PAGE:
A Systematic Review of Factors Affecting the Judgments Produced by Formal Consensus Development Methods in Health Care

Health Services Research Unit, London School of Hygiene and Tropical Medicine, London, UK.
Journal of Health Services Research & Policy (Impact Factor: 1.73). 08/2006; 11(3):172-9. DOI: 10.1258/135581906777641659
Source: PubMed


Formal consensus development methods are ways of obtaining and synthesising views of experts, opinion leaders and other stakeholders, and are increasingly being used to develop clinical practice guidelines. Our objective was to examine the impact that the characteristics of individual participants, groups and the consensus process have on the judgments produced by formal consensus development methods in health care.
Studies were identified from an earlier methodological review and a search of five bibliographic databases for the period January 1996 to December 2004. Studies were eligible if they involved formal consensus development methods and reported differences in judgments between groups or participants. For studies comparing two or more groups overall percentage agreement, the kappa coefficient and the odds ratio for differences in judgments were calculated.
There were 22 studies comparing the impact of the characteristics of individual participants within groups and 30 studies comparing the results produced by two or more groups. Practitioners who perform a procedure tend to emphasise the appropriateness of the procedure compared with non-performing practitioners, and individuals from groups that were subject to performance criteria are more critical of those criteria than individuals from other groups. There was no clear pattern for the differences in judgments produced by participants and groups from different countries.
Except for participant specialty there is little general evidence for how the characteristics of participants and groups influence the judgments produced in formal consensus development methods. Multi-specialty groups are preferable to single-specialty groups because of their potential for taking account of a wider range of opinions.

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    • "All members of this panel had been actively involved in NHS funded venous leg ulcer trials and had at least two years specialist leg ulcer nursing experience. Although this was a small group, research evidence suggests that the group was an adequate size (Hutchings and Raine, 2006). These nurses were asked to independently complete the online survey before the consensus meeting date. "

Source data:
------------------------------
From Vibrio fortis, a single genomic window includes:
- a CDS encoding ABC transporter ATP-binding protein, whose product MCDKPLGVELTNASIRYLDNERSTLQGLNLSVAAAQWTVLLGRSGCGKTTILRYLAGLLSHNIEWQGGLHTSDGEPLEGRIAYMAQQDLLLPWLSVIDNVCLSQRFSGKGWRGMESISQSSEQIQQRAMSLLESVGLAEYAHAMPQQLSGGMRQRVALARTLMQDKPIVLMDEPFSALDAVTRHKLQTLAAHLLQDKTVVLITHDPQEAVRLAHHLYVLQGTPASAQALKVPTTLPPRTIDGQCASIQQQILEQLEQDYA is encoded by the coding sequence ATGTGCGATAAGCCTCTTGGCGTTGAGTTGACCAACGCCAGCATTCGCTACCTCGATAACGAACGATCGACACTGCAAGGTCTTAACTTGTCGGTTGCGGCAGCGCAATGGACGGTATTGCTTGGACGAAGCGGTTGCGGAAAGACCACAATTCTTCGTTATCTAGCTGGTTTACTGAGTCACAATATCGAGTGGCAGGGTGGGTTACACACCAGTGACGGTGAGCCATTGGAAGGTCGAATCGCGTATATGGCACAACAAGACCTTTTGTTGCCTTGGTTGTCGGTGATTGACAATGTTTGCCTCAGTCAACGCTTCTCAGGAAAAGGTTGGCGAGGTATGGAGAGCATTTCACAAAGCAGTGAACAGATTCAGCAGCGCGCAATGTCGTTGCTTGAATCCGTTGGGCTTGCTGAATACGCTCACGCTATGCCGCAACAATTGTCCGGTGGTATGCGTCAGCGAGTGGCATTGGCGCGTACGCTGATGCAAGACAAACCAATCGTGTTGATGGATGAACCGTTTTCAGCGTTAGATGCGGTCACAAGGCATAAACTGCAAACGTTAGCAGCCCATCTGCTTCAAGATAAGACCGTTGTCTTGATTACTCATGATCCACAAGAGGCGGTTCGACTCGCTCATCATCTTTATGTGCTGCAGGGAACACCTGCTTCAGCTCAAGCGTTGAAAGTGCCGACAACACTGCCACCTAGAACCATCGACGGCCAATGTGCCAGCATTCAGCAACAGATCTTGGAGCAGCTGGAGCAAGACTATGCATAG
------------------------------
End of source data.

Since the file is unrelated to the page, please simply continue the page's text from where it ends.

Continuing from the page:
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    ABSTRACT: Background Nurses caring for the large numbers of people with leg ulceration play a key role in promoting quality in health via their diagnostic and treatment clinical judgements. In the UK, audit evidence suggests that the quality of these judgements is often sub optimal. Misdiagnosis and incorrect treatment choices are likely to affect healing rates, patients’ quality of life, patient safety and healthcare costs. Objectives To explore the diagnostic judgements and treatment choices of UK community nurses managing venous leg ulceration. Design A judgement analysis based on Brunswik's psychological Lens Model theory. Setting UK community and primary care nursing services. Participants 18 community generalist nurses working in district (home) nursing teams and general practitioner services and 18 community tissue viability specialist nurses. Methods During 2011 and 2012, 36 nurses made diagnostic judgements and treatment choices in response to 110 clinical scenarios. Scenarios were generated from real patient cases and presented online using text and wound photographs. The consensus judgements of a panel of nurses with advanced knowledge of leg ulceration judged the same scenarios and provided a standard against which to compare the participants. Correlations and logistic regression models were constructed to generate various indices of judgement and decision “performance”: accuracy (Ra), consistency (Rs) and information use (G) and uncertainty (Re). Results Taking uncertainty into account, nurses could theoretically have achieved a diagnostic level of accuracy of 0.63 but the nurses only achieved an accuracy of 0.48. For the treatment judgement (whether applying high compression was warranted) nurses could have achieved an accuracy of 0.88 but achieved only an accuracy of 0.49. This may have been due to the nurses giving insufficient weight to the diagnostic cues of medical history and appearance of the leg and ulcer and insufficient weight to the treatment cues of type of leg ulcer and pain. Conclusion Clinical judgements and decisions made by nurses managing leg ulceration are complex and uncertain and some of the variability in judgements and choices can be explained by the ways in which nurses process the information and handle the uncertainties, present in clinical encounters.